THE DEVASTATION OF PONTIAC'S WAR, 1763-1764

by Terry Gruber

The hostilities between England and France, known in North America as the French and Indian War, ended by formal treaty between the two nations and their allies in 1763. However, France's North American allies, the various Indian tribes, were not consulted in the peace agreement between the European powers. They were not very pleased with the agreement struck by their ally.

A growing nativist movement among them, which began around the 1740's, saw its first powerful leader in Pontiac, an Ottawa chief. At his instigation and leadership, the former French-allied Indians began a coordinated and last-ditch effort to stop the English westward expansion in the spring of 1763.

They captured and isolated the former French forts around the lakes, now occupied by English troops. Fort Detroit and Fort Pitt were the only holdouts, though completely isolated.

The peace and prosperity enjoyed since the fall of Fort Duquesne at the close of 1758 came abruptly to a halt in Hampshire County. Serious, devastating raids suddenly broke out without warning. The county had not seen such destruction since the outbreaks of violence in the fall 1755 and spring 1756.

The climax of the native American counterstroke occurred at the rather unimaginatively named Bushy Run (a lot of Rhododendron in the area) near present Greensburg, Pennsylvania. A relief force, led by Col. Henry Bouquet, headed for Fort Pitt was ambushed at 1 o'clock in the afternoon of August 4th. After a two day battle, the Indians were routed; the attacks lost their steam thereafter.

In The Papers of Henry Bouquet, vol. 6, there are several reports of those killed and missing in Hampshire County and elsewhere. The following chart and extracts are taken from this volume. Spellings and punctuation remain as in the original.

OURRY TO BOUQUET        FORT BEDFORD JULY Ye13th 1763

"The Indians carried off Some Days ago two Boys from near Pearsall's Fort, one of which is returned, & reports that they were eight that took them."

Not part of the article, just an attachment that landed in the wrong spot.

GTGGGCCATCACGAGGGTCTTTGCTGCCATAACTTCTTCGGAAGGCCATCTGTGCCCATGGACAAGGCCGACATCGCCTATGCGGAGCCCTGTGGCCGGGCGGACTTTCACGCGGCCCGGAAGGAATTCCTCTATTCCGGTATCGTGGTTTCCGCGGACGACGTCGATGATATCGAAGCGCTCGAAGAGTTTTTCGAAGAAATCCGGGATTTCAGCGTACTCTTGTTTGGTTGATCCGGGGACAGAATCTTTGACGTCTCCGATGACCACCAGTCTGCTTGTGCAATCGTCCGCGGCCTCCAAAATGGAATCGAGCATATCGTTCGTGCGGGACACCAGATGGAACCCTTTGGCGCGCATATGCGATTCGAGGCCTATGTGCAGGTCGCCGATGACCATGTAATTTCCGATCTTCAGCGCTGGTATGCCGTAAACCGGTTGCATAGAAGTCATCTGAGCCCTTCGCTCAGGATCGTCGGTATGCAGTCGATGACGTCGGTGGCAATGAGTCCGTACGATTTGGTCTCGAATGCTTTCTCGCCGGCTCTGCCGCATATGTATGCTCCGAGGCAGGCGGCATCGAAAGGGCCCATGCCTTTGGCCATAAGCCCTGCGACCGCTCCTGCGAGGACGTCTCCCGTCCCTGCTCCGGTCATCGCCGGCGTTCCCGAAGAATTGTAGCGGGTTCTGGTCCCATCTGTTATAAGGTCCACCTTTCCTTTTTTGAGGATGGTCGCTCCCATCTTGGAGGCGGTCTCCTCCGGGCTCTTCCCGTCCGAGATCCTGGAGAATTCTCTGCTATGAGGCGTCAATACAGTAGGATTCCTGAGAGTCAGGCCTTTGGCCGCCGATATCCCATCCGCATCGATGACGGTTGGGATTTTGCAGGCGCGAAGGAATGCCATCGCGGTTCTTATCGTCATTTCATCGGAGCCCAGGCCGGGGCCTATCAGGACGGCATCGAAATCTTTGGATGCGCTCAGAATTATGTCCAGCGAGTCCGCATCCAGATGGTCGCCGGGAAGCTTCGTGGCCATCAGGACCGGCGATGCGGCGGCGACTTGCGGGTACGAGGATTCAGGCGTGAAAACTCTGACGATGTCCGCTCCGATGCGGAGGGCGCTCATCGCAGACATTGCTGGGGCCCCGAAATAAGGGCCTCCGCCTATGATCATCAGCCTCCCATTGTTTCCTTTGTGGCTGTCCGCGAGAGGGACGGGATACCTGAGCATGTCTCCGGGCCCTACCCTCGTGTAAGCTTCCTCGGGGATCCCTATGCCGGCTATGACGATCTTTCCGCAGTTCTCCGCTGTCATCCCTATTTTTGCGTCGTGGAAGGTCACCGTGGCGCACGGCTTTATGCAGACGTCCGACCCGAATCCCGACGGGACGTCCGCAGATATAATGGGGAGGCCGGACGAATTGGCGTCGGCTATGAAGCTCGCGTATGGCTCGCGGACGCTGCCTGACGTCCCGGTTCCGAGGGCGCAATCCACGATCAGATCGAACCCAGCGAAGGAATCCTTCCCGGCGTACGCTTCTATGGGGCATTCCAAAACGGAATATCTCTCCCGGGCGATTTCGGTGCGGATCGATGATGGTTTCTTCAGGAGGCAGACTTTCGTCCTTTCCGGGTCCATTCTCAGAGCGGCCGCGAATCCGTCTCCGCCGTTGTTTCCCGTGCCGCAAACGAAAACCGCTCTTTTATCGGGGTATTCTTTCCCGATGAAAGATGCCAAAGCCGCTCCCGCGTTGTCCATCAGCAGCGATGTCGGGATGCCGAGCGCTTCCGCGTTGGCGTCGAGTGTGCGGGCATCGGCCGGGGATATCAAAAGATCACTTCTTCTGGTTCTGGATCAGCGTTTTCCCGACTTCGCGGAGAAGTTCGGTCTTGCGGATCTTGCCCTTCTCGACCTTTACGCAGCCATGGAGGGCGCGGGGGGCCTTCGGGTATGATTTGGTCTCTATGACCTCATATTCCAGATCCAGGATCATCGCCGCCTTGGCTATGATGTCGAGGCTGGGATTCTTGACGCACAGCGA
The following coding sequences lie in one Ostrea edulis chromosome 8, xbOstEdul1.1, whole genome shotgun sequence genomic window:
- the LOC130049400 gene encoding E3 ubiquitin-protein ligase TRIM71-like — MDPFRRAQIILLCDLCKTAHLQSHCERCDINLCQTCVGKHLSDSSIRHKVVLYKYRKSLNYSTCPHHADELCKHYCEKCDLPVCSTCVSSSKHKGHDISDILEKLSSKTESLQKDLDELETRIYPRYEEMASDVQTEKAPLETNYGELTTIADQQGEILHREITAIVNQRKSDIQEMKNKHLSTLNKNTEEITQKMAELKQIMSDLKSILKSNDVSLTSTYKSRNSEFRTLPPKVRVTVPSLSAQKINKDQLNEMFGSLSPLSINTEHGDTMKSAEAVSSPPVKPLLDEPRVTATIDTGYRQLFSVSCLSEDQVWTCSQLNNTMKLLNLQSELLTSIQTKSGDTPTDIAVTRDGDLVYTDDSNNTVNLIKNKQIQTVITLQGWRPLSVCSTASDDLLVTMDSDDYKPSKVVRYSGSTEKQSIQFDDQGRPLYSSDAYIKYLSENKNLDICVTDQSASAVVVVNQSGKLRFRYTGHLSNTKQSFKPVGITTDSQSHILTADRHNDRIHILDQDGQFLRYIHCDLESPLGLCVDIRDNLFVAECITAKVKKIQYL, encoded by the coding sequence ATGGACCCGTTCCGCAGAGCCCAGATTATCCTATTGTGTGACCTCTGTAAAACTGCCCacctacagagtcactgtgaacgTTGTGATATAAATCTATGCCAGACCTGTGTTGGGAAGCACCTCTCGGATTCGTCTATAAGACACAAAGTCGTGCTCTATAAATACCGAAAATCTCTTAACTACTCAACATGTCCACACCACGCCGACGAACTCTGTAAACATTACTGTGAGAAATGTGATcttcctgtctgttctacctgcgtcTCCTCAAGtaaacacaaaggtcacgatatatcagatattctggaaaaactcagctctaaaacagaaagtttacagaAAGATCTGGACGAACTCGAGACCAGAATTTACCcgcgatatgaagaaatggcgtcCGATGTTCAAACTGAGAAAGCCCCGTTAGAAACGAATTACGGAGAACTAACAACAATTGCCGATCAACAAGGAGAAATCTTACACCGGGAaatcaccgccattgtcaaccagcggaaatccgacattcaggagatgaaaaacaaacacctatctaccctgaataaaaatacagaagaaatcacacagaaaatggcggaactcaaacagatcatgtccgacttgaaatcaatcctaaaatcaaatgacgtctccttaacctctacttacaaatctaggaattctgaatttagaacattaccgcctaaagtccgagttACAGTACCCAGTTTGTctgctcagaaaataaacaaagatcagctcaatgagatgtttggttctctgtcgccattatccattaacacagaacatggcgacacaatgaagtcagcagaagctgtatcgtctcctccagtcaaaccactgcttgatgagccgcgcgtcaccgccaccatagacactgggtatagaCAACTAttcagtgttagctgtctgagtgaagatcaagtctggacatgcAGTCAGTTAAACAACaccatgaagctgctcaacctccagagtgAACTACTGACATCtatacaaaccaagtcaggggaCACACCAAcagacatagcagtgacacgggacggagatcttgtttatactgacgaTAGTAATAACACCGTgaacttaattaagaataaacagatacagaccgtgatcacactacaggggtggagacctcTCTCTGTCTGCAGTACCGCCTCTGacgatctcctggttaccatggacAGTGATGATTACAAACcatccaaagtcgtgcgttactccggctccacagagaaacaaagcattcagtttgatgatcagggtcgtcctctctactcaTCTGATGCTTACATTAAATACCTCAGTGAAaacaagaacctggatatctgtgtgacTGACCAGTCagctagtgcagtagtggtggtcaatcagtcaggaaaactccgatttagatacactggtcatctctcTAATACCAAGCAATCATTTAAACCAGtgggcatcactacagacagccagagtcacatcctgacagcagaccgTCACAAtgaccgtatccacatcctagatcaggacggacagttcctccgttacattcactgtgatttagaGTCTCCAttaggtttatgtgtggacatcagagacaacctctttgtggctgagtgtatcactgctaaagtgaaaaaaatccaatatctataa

RETURN OF PERSONS KILLED OR TAKEN BY INDIANS IN THE DEPARTMENT OF FORT PITT
[30 September 1763]
Date Where Killed &c Names &c Number of
Persons
May 28th On the Yoxio Geni Colonel Clapham and Family
Killed and Scalped
5
29. At the Saw-Mill Fort Pitt two Soldiers of the Royal
American Regiment Kill'd
and Scalped
 
June 12. At Ligonier Michael Harman Killed 1
17. Near Fort Bedford James Clark, and Peter
Vanest Killed and Scalped
2
18. Ditto Christopher Diven, his
Father, Wife and 6 Children
Vizt 5 Sons & 1 Daughter Killed
9
28. Ditto James Beaty Taken 1
30. Ditto William Lyon, Andrew Enochs and
Thomas Guilding,
killed & Scalped
3
July 3rd Ditto Aaron Wallace, Taken NB
Return'd the Next Day
1
4th Ten Miles above
Fort Cumberland
Henry Rowe, & Wm Anderson
Killed and Scalped
2
12. Near Fort Bedford Henry Horshaw, Stabbed and
Beheaded
1
13. Near Coll. Cresaps,
Maryland
John Wade Killed 1
14. On South Branch
Potowmack
two Boys, Vizt Collins &
Sullivan, Killed and
Scalped
2
" Ditto Two Girls, named Delong
Scalped
2
15th At Coll. Cresaps Mr Samuel Stansby Welder,
killed
1
Total  31
Ls. Ourry

Killed of the Militia
near Fort Pitt
Adam Miller
George Slinkahorn James Thompson
...3  
Killed within Cumberland County
in Pennsylvania Eastward of the Allegheny Mountains by Coll. Armstrongs Account of the 26th of August


...48
Recapitulation
Between the Lakes
and Fort Pitt
Between Fort Pitt
and Bedford
Between Bedford & Susquehanna

88

34

48
In all 170

In the letter extract, Pearsall's Fort was in present Romney, West Virginia. In looking at the lists of those killed near Forts Ligonier, Bedford, and Cumberland, it is possible some of the men were military contractors going to or returning from Fort Pitt or Fort Bedford. A couple names are familiar last names in colonial Hampshire County, namely, Michael Harman and Andrew Enochs. There is no indication if these men were killed at their homes or on the road with packhorses.

The following is from a series of enclosures sent to Bouquet from Lt. Gov. Francis Fauquier on 15 December 1764. The letter and enclosures pertain to the findings of various official committees investigating some misconduct charges of Adam Stephen. In it there is a passing mention of some activity around the month of June 1763 in Frederick and Hampshire Counties. The event is mentioned in Kercheval's Valley of Virginia and is the only event described in his book, concerning the French and Indian War, that is wholly corroborated in a primary source:

"It Appears that during the absence of the said Parties from their Posts, two Men were killed in the Neighborhood of Formans Fort by the Indians..."
Formans Fort was located about 4 miles north of present Romney, West Virginia.

For further reading about Indian diplomacy and the nativist movement:

BIBLIOGRAPHY


The author welcomes your e-mail comments and questions: Terry Gruber

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